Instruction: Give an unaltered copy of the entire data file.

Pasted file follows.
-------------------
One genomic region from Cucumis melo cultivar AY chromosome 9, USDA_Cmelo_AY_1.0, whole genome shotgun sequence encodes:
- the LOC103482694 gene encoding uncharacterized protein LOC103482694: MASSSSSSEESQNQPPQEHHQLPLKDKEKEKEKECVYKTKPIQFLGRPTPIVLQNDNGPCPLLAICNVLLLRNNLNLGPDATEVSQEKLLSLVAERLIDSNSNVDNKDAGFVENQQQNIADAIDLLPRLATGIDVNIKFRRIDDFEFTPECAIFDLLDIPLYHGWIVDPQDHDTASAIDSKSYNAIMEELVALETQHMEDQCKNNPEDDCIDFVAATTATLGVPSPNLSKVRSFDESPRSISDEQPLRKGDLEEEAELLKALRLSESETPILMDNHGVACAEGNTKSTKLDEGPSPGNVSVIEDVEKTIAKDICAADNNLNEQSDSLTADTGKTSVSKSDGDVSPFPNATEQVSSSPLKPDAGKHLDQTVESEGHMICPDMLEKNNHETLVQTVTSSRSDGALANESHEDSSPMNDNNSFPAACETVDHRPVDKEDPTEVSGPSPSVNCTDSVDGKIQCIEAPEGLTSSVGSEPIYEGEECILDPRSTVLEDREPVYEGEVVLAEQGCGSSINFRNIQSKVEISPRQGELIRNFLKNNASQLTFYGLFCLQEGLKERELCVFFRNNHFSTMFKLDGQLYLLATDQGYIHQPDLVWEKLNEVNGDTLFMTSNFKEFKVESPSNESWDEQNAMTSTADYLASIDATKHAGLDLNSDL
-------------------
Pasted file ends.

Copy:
One genomic region from Cucumis melo cultivar AY chromosome 9, USDA_Cmelo_AY_1.0, whole genome shotgun sequence encodes:
- the LOC103482694 gene encoding uncharacterized protein LOC103482694: MASSSSSSEESQNQPPQEHHQLPLKDKEKEKEKECVYKTKPIQFLGRPTPIVLQNDNGPCPLLAICNVLLLRNNLNLGPDATEVSQEKLLSLVAERLIDSNSNVDNKDAGFVENQQQNIADAIDLLPRLATGIDVNIKFRRIDDFEFTPECAIFDLLDIPLYHGWIVDPQDHDTASAIDSKSYNAIMEELVALETQHMEDQCKNNPEDDCIDFVAATTATLGVPSPNLSKVRSFDESPRSISDEQPLRKGDLEEEAELLKALRLSESETPILMDNHGVACAEGNTKSTKLDEGPSPGNVSVIEDVEKTIAKDICAADNNLNEQSDSLTADTGKTSVSKSDGDVSPFPNATEQVSSSPLKPDAGKHLDQTVESEGHMICPDMLEKNNHETLVQTVTSSRSDGALANESHEDSSPMNDNNSFPAACETVDHRPVDKEDPTEVSGPSPSVNCTDSVDGKIQCIEAPEGLTSSVGSEPIYEGEECILDPRSTVLEDREPVYEGEVVLAEQGCGSSINFRNIQSKVEISPRQGELIRNFLKNNASQLTFYGLFCLQEGLKERELCVFFRNNHFSTMFKLDGQLYLLATDQGYIHQPDLVWEKLNEVNGDTLFMTSNFKEFKVESPSNESWDEQNAMTSTADYLASIDATKHAGLDLNSDL